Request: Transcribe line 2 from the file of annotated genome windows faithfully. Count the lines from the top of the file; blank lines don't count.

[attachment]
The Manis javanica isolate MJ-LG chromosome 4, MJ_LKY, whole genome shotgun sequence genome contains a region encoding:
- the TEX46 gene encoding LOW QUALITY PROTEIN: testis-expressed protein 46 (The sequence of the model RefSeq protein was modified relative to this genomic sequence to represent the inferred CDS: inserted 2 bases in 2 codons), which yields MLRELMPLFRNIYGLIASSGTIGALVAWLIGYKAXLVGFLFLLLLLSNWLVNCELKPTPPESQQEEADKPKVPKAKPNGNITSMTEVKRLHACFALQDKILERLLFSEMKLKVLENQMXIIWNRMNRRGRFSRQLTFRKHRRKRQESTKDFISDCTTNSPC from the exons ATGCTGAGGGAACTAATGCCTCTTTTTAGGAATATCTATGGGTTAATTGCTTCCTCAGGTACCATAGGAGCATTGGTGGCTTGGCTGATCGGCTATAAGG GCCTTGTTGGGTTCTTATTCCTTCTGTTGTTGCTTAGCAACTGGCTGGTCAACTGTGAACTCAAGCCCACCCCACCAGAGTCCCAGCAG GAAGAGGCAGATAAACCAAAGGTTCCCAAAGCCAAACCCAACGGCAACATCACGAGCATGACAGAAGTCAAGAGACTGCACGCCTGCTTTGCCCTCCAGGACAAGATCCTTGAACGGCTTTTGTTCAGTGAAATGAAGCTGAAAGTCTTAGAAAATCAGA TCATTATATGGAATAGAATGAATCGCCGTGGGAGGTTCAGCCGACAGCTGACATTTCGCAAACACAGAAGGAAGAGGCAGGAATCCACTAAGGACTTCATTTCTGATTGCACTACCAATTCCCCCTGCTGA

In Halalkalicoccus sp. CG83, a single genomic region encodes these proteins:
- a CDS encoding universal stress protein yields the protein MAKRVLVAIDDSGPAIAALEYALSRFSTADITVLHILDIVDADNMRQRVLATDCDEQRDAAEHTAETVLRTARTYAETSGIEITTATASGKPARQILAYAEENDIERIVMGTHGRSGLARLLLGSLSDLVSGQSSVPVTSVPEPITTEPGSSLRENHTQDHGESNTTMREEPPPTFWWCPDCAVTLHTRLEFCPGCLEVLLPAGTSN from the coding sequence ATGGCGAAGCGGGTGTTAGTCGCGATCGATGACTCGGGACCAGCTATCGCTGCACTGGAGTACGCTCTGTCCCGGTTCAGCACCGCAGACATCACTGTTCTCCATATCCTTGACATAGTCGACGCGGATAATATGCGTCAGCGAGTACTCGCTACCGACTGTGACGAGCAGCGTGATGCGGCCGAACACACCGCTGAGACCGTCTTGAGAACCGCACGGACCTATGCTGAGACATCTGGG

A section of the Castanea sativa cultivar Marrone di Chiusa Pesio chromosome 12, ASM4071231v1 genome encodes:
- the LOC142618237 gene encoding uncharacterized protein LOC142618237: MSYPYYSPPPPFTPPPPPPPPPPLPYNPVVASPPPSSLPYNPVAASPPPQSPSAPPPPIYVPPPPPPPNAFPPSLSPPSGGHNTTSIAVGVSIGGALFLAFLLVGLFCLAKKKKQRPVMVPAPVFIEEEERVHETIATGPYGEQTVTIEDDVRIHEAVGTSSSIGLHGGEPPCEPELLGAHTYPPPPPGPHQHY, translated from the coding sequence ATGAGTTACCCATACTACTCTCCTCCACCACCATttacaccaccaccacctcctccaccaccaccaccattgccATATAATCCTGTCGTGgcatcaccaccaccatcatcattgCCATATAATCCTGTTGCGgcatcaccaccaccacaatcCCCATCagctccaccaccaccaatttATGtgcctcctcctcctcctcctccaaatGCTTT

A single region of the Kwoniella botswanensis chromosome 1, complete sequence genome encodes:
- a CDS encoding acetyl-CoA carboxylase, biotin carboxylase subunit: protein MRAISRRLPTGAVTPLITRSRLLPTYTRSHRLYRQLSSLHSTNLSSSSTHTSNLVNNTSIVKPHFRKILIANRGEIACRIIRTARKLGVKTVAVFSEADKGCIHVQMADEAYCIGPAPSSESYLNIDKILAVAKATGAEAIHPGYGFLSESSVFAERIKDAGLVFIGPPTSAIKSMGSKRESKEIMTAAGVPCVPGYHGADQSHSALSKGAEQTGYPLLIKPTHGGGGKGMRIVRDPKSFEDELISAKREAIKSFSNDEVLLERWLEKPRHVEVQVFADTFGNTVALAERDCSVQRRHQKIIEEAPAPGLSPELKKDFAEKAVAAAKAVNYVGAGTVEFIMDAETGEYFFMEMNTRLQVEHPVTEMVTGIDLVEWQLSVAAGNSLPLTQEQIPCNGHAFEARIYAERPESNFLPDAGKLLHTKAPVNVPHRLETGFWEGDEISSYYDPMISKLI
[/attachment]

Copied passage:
- the TEX46 gene encoding LOW QUALITY PROTEIN: testis-expressed protein 46 (The sequence of the model RefSeq protein was modified relative to this genomic sequence to represent the inferred CDS: inserted 2 bases in 2 codons), which yields MLRELMPLFRNIYGLIASSGTIGALVAWLIGYKAXLVGFLFLLLLLSNWLVNCELKPTPPESQQEEADKPKVPKAKPNGNITSMTEVKRLHACFALQDKILERLLFSEMKLKVLENQMXIIWNRMNRRGRFSRQLTFRKHRRKRQESTKDFISDCTTNSPC from the exons ATGCTGAGGGAACTAATGCCTCTTTTTAGGAATATCTATGGGTTAATTGCTTCCTCAGGTACCATAGGAGCATTGGTGGCTTGGCTGATCGGCTATAAGG GCCTTGTTGGGTTCTTATTCCTTCTGTTGTTGCTTAGCAACTGGCTGGTCAACTGTGAACTCAAGCCCACCCCACCAGAGTCCCAGCAG GAAGAGGCAGATAAACCAAAGGTTCCCAAAGCCAAACCCAACGGCAACATCACGAGCATGACAGAAGTCAAGAGACTGCACGCCTGCTTTGCCCTCCAGGACAAGATCCTTGAACGGCTTTTGTTCAGTGAAATGAAGCTGAAAGTCTTAGAAAATCAGA TCATTATATGGAATAGAATGAATCGCCGTGGGAGGTTCAGCCGACAGCTGACATTTCGCAAACACAGAAGGAAGAGGCAGGAATCCACTAAGGACTTCATTTCTGATTGCACTACCAATTCCCCCTGCTGA